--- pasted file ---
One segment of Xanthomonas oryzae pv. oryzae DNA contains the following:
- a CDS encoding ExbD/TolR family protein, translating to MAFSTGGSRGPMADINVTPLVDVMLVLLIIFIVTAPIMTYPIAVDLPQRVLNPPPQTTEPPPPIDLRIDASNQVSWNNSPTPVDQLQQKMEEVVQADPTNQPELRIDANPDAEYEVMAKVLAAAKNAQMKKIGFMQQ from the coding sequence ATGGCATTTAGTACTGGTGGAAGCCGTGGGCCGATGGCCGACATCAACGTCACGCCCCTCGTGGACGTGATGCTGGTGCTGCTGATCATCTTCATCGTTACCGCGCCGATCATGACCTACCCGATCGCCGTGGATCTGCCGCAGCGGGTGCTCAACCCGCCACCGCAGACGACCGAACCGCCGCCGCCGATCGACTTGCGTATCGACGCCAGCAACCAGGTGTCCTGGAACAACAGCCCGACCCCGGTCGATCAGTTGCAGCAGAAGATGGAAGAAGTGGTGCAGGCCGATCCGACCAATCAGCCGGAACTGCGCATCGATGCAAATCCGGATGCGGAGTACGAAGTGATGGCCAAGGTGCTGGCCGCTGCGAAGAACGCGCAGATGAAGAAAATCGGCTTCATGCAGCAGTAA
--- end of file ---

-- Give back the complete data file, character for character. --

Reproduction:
One segment of Xanthomonas oryzae pv. oryzae DNA contains the following:
- a CDS encoding ExbD/TolR family protein, translating to MAFSTGGSRGPMADINVTPLVDVMLVLLIIFIVTAPIMTYPIAVDLPQRVLNPPPQTTEPPPPIDLRIDASNQVSWNNSPTPVDQLQQKMEEVVQADPTNQPELRIDANPDAEYEVMAKVLAAAKNAQMKKIGFMQQ from the coding sequence ATGGCATTTAGTACTGGTGGAAGCCGTGGGCCGATGGCCGACATCAACGTCACGCCCCTCGTGGACGTGATGCTGGTGCTGCTGATCATCTTCATCGTTACCGCGCCGATCATGACCTACCCGATCGCCGTGGATCTGCCGCAGCGGGTGCTCAACCCGCCACCGCAGACGACCGAACCGCCGCCGCCGATCGACTTGCGTATCGACGCCAGCAACCAGGTGTCCTGGAACAACAGCCCGACCCCGGTCGATCAGTTGCAGCAGAAGATGGAAGAAGTGGTGCAGGCCGATCCGACCAATCAGCCGGAACTGCGCATCGATGCAAATCCGGATGCGGAGTACGAAGTGATGGCCAAGGTGCTGGCCGCTGCGAAGAACGCGCAGATGAAGAAAATCGGCTTCATGCAGCAGTAA